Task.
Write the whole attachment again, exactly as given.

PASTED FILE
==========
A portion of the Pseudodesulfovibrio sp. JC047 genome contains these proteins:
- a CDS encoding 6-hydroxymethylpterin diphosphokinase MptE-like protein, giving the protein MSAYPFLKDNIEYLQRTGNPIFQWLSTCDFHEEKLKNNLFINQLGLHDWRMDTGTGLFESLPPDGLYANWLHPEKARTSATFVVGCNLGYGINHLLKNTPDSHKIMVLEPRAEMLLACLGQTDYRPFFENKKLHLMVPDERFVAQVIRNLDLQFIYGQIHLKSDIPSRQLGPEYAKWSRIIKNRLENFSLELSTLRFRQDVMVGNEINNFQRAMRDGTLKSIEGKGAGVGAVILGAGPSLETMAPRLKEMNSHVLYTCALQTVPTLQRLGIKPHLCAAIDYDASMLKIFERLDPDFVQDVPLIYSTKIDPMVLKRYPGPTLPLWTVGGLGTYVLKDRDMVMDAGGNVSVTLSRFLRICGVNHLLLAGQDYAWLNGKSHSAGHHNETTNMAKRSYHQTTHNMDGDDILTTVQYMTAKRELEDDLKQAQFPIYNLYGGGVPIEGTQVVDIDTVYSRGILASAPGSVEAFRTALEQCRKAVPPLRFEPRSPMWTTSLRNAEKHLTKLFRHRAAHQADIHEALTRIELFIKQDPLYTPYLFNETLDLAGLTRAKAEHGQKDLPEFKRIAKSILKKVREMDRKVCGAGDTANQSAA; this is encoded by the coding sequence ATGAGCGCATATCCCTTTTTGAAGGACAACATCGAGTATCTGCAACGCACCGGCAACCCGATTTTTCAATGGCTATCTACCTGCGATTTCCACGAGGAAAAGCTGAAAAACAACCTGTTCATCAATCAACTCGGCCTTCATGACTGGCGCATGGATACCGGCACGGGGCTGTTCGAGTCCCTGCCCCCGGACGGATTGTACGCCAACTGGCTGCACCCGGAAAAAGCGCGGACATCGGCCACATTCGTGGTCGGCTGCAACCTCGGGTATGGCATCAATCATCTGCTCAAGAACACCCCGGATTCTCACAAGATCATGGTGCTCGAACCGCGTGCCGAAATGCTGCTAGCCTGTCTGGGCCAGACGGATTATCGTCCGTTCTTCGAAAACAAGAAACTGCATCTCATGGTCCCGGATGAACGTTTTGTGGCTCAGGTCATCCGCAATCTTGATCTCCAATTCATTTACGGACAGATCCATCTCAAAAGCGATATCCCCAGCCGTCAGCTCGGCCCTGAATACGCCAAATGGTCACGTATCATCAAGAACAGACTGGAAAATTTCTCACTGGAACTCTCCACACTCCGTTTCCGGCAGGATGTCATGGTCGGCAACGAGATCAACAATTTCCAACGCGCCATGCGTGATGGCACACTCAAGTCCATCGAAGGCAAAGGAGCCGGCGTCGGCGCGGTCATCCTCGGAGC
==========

A portion of the Pseudodesulfovibrio sp. JC047 genome contains these proteins:
- a CDS encoding 6-hydroxymethylpterin diphosphokinase MptE-like protein, giving the protein MSAYPFLKDNIEYLQRTGNPIFQWLSTCDFHEEKLKNNLFINQLGLHDWRMDTGTGLFESLPPDGLYANWLHPEKARTSATFVVGCNLGYGINHLLKNTPDSHKIMVLEPRAEMLLACLGQTDYRPFFENKKLHLMVPDERFVAQVIRNLDLQFIYGQIHLKSDIPSRQLGPEYAKWSRIIKNRLENFSLELSTLRFRQDVMVGNEINNFQRAMRDGTLKSIEGKGAGVGAVILGAGPSLETMAPRLKEMNSHVLYTCALQTVPTLQRLGIKPHLCAAIDYDASMLKIFERLDPDFVQDVPLIYSTKIDPMVLKRYPGPTLPLWTVGGLGTYVLKDRDMVMDAGGNVSVTLSRFLRICGVNHLLLAGQDYAWLNGKSHSAGHHNETTNMAKRSYHQTTHNMDGDDILTTVQYMTAKRELEDDLKQAQFPIYNLYGGGVPIEGTQVVDIDTVYSRGILASAPGSVEAFRTALEQCRKAVPPLRFEPRSPMWTTSLRNAEKHLTKLFRHRAAHQADIHEALTRIELFIKQDPLYTPYLFNETLDLAGLTRAKAEHGQKDLPEFKRIAKSILKKVREMDRKVCGAGDTANQSAA; this is encoded by the coding sequence ATGAGCGCATATCCCTTTTTGAAGGACAACATCGAGTATCTGCAACGCACCGGCAACCCGATTTTTCAATGGCTATCTACCTGCGATTTCCACGAGGAAAAGCTGAAAAACAACCTGTTCATCAATCAACTCGGCCTTCATGACTGGCGCATGGATACCGGCACGGGGCTGTTCGAGTCCCTGCCCCCGGACGGATTGTACGCCAACTGGCTGCACCCGGAAAAAGCGCGGACATCGGCCACATTCGTGGTCGGCTGCAACCTCGGGTATGGCATCAATCATCTGCTCAAGAACACCCCGGATTCTCACAAGATCATGGTGCTCGAACCGCGTGCCGAAATGCTGCTAGCCTGTCTGGGCCAGACGGATTATCGTCCGTTCTTCGAAAACAAGAAACTGCATCTCATGGTCCCGGATGAACGTTTTGTGGCTCAGGTCATCCGCAATCTTGATCTCCAATTCATTTACGGACAGATCCATCTCAAAAGCGATATCCCCAGCCGTCAGCTCGGCCCTGAATACGCCAAATGGTCACGTATCATCAAGAACAGACTGGAAAATTTCTCACTGGAACTCTCCACACTCCGTTTCCGGCAGGATGTCATGGTCGGCAACGAGATCAACAATTTCCAACGCGCCATGCGTGATGGCACACTCAAGTCCATCGAAGGCAAAGGAGCCGGCGTCGGCGCGGTCATCCTCGGAGC